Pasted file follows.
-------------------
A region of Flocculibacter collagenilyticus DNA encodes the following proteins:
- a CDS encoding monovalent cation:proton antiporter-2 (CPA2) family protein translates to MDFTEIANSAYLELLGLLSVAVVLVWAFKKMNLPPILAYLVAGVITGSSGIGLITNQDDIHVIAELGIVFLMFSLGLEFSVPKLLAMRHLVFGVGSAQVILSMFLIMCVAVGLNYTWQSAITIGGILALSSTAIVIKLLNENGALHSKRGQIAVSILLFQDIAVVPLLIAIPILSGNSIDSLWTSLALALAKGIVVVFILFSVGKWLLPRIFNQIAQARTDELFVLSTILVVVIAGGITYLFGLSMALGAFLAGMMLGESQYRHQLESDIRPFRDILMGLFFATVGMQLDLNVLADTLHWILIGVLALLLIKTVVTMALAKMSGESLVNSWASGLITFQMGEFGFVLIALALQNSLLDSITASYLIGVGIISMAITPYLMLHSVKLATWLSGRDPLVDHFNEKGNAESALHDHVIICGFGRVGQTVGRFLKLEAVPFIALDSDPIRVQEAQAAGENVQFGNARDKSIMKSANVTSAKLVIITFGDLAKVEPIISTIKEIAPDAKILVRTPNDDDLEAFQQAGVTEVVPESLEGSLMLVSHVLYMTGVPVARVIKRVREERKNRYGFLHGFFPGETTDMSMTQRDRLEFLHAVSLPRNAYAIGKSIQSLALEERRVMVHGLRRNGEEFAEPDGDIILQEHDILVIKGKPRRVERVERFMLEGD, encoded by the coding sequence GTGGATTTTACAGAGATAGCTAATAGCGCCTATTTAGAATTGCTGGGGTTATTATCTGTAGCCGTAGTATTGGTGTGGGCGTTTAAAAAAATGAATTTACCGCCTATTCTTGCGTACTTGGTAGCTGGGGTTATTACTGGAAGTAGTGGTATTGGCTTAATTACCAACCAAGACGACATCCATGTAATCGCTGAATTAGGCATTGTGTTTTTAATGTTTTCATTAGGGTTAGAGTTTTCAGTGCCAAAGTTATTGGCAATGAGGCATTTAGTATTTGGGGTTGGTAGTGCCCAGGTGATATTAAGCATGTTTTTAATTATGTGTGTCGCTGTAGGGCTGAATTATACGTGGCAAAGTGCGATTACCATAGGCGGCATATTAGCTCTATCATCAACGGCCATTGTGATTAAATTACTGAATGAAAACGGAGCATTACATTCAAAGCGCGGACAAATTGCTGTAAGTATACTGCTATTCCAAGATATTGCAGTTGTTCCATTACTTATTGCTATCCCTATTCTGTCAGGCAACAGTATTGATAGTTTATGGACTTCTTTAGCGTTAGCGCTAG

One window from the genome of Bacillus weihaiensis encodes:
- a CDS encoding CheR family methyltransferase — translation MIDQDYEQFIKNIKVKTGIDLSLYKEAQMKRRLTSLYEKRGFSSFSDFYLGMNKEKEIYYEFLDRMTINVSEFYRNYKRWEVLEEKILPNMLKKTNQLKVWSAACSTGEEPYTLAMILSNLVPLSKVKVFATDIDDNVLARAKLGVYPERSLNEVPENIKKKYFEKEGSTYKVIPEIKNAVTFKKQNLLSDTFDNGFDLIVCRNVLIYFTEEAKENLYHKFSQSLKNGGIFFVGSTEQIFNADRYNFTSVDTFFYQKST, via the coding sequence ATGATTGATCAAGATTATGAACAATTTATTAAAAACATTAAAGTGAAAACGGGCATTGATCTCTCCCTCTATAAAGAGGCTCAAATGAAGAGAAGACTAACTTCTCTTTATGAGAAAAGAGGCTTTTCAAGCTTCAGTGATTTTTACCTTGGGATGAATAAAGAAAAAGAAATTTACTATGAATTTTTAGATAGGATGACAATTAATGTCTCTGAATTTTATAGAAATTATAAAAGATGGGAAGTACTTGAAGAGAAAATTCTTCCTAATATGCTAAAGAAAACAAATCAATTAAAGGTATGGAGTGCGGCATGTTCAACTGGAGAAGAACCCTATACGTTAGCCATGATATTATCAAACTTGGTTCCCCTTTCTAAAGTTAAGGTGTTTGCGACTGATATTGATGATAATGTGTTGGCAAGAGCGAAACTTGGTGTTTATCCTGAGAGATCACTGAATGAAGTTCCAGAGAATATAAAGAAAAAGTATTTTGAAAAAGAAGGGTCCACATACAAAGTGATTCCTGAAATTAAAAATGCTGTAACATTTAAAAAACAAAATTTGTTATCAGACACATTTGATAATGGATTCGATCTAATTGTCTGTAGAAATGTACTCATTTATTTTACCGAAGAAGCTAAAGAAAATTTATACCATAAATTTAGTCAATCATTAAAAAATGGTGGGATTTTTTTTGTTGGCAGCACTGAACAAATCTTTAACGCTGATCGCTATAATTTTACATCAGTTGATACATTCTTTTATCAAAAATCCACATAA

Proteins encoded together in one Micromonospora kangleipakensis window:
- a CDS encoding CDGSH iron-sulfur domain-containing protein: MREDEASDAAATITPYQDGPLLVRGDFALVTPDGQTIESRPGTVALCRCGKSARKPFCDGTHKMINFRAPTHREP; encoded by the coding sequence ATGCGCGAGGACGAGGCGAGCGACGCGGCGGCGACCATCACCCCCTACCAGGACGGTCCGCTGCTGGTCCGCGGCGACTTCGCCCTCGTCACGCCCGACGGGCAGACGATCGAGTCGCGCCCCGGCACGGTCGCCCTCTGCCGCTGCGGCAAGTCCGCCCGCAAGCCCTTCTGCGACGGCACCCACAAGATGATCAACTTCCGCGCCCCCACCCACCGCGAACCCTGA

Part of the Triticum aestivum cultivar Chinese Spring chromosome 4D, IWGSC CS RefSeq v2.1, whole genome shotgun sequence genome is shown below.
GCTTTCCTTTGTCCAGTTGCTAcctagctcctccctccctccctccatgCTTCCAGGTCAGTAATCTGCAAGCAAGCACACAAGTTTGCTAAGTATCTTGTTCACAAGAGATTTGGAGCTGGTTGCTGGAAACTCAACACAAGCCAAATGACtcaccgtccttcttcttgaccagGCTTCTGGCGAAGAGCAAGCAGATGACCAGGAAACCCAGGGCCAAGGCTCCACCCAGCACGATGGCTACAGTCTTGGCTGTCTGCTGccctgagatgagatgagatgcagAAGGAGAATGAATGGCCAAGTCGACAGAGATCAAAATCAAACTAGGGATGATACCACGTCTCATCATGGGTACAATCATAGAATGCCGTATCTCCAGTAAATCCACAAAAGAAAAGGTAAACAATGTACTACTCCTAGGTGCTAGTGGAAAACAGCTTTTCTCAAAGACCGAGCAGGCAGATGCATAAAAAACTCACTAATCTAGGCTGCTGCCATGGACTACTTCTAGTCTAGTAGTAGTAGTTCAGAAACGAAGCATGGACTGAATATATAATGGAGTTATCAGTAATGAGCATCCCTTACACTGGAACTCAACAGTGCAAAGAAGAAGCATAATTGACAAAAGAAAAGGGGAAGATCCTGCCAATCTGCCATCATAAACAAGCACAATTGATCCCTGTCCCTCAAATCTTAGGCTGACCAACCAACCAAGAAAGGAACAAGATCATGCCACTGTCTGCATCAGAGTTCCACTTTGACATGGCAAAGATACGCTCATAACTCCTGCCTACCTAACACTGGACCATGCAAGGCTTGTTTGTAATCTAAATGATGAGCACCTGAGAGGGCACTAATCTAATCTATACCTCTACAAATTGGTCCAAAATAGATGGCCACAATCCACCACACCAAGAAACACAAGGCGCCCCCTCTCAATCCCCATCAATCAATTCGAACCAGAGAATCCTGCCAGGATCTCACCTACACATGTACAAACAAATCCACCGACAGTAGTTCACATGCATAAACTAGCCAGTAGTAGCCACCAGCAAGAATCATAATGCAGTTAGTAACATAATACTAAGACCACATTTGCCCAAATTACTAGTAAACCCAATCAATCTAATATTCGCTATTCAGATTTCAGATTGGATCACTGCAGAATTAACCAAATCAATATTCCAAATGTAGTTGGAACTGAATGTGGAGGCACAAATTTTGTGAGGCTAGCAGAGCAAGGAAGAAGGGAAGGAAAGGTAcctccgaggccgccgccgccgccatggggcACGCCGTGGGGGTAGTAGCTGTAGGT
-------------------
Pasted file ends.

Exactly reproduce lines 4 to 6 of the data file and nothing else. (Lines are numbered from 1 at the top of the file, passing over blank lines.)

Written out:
- a CDS encoding CheR family methyltransferase — translation MIDQDYEQFIKNIKVKTGIDLSLYKEAQMKRRLTSLYEKRGFSSFSDFYLGMNKEKEIYYEFLDRMTINVSEFYRNYKRWEVLEEKILPNMLKKTNQLKVWSAACSTGEEPYTLAMILSNLVPLSKVKVFATDIDDNVLARAKLGVYPERSLNEVPENIKKKYFEKEGSTYKVIPEIKNAVTFKKQNLLSDTFDNGFDLIVCRNVLIYFTEEAKENLYHKFSQSLKNGGIFFVGSTEQIFNADRYNFTSVDTFFYQKST, via the coding sequence ATGATTGATCAAGATTATGAACAATTTATTAAAAACATTAAAGTGAAAACGGGCATTGATCTCTCCCTCTATAAAGAGGCTCAAATGAAGAGAAGACTAACTTCTCTTTATGAGAAAAGAGGCTTTTCAAGCTTCAGTGATTTTTACCTTGGGATGAATAAAGAAAAAGAAATTTACTATGAATTTTTAGATAGGATGACAATTAATGTCTCTGAATTTTATAGAAATTATAAAAGATGGGAAGTACTTGAAGAGAAAATTCTTCCTAATATGCTAAAGAAAACAAATCAATTAAAGGTATGGAGTGCGGCATGTTCAACTGGAGAAGAACCCTATACGTTAGCCATGATATTATCAAACTTGGTTCCCCTTTCTAAAGTTAAGGTGTTTGCGACTGATATTGATGATAATGTGTTGGCAAGAGCGAAACTTGGTGTTTATCCTGAGAGATCACTGAATGAAGTTCCAGAGAATATAAAGAAAAAGTATTTTGAAAAAGAAGGGTCCACATACAAAGTGATTCCTGAAATTAAAAATGCTGTAACATTTAAAAAACAAAATTTGTTATCAGACACATTTGATAATGGATTCGATCTAATTGTCTGTAGAAATGTACTCATTTATTTTACCGAAGAAGCTAAAGAAAATTTATACCATAAATTTAGTCAATCATTAAAAAATGGTGGGATTTTTTTTGTTGGCAGCACTGAACAAATCTTTAACGCTGATCGCTATAATTTTACATCAGTTGATACATTCTTTTATCAAAAATCCACATAA

Proteins encoded together in one Micromonospora kangleipakensis window:
- a CDS encoding CDGSH iron-sulfur domain-containing protein: MREDEASDAAATITPYQDGPLLVRGDFALVTPDGQTIESRPGTVALCRCGKSARKPFCDGTHKMINFRAPTHREP; encoded by the coding sequence ATGCGCGAGGACGAGGCGAGCGACGCGGCGGCGACCATCACCCCCTACCAGGACGGTCCGCTGCTGGTCCGCGGCGACTTCGCCCTCGTCACGCCCGACGGGCAGACGATCGAGTCGCGCCCCGGCACGGTCGCCCTCTGCCGCTGCGGCAAGTCCGCCCGCAAGCCCTTCTGCGACGGCACCCACAAGATGATCAACTTCCGCGCCCCCACCCACCGCGAACCCTGA